Our FatigueM8 dataset is continually expanding with several vehicles based in Canberra. Each FatigueM8 unit is fitted with a GPS and each of the artefacts we capture (ECG, Steering wheel movement and front facing camera images) or create (ECG Analysis, vehicle Telemetric’s) is geotagged to add extra depth to our analysis. The images displayed (below) plot the on the map the position of the vehicle when the driver had 2-hands on the steering wheel and FatigueM8 was able to capture a valid ECG signal.
An example of a valid ECG segment captured whilst driving is shown below, along with the heart beat wave form commonly referred too as the QRS Complex.
In the example (above), the R-peak is clearly visible throughout the 10 second sample. The valid sample was collected here (see below) and whilst the car was travelling at 86 kms per hour (in a 90 kms p/hr speed zone). The view out the front of the vehicle was captured, with the traffic conditions being quite light and getting closer to sunset.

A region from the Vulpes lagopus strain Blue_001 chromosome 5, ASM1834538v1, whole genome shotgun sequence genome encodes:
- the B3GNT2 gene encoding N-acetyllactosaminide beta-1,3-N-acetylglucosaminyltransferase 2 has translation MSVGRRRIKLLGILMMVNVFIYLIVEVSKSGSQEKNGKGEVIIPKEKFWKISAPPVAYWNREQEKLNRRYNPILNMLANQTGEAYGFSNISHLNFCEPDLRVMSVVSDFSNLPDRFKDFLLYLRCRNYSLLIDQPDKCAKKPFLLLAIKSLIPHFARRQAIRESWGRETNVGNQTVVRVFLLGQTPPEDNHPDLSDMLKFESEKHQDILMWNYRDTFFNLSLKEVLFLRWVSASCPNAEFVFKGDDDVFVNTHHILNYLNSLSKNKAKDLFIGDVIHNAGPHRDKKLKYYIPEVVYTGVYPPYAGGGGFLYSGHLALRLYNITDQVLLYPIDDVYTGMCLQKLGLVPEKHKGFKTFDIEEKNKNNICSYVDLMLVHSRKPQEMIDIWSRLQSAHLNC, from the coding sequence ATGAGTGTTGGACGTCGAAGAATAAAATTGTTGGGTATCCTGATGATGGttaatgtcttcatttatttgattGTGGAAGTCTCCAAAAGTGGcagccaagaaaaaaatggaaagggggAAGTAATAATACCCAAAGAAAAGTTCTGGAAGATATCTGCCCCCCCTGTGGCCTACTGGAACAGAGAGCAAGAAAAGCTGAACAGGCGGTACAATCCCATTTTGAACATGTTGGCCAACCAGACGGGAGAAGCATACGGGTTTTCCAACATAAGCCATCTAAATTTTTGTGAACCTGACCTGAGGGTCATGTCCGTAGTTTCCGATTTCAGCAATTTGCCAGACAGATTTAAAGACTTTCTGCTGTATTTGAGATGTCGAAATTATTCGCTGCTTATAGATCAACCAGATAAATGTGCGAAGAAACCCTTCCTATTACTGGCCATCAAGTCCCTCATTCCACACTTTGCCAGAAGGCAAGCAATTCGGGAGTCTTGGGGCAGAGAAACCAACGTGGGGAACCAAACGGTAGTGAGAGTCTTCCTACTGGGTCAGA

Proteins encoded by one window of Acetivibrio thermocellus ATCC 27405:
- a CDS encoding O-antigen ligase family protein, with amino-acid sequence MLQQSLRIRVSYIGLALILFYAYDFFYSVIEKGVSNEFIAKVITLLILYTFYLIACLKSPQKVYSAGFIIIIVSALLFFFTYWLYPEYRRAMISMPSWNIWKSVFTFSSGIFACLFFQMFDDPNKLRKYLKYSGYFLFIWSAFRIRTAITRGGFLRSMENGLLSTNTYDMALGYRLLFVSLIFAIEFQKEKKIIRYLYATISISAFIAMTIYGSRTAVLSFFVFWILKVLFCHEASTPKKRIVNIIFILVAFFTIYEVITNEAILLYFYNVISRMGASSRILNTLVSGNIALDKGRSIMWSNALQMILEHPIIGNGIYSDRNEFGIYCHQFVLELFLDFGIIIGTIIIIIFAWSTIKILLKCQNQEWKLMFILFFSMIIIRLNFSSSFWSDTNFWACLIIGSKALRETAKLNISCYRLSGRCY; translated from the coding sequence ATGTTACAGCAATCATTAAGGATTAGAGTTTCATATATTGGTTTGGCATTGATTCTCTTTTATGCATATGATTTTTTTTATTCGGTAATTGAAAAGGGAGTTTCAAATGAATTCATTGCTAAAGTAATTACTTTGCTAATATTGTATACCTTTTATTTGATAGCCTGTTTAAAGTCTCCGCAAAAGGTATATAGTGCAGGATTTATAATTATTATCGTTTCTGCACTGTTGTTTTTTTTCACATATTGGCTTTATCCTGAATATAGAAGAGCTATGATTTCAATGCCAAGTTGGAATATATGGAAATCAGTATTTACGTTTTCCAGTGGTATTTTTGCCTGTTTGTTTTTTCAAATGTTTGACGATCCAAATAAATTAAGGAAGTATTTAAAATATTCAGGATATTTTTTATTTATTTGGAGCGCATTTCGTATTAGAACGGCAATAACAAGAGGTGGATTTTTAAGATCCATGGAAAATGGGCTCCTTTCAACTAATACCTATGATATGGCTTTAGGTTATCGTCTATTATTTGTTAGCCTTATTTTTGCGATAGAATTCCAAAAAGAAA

Below is an example of an invalid ECG signal, captured just 12 seconds later and as can be clearly seen, there is a mix of R-Peaks, as well as high and low signals. In this 10 second snippet there is not enough R-Peaks identifiable to make any calculations or useful observations in relation to heart rate variation.
The sharp variances up and down correspond to the driver having 2 hands, then 1 hand on the wheel. When we add some more context to the ECG signal from the GPS and front facing camera image, we get more an understanding of what may have happened. One possible scenario would be based on the front facing camera showing the vehicle has changed lanes, which if done correctly would have meant the driver took a hand off the steering wheel to put an indicator on and then switch it off again.
Now back to the pattern. By plotting the location of the valid ECG snippet collections onto the a map (as per the image below), we saw that a high proportion of the samples have been collected on Canberra’s main arterial roads.
We have a couple of hypothesis around why this is the case and we’ll explore them more over the coming weeks.
Until next time, stay safe.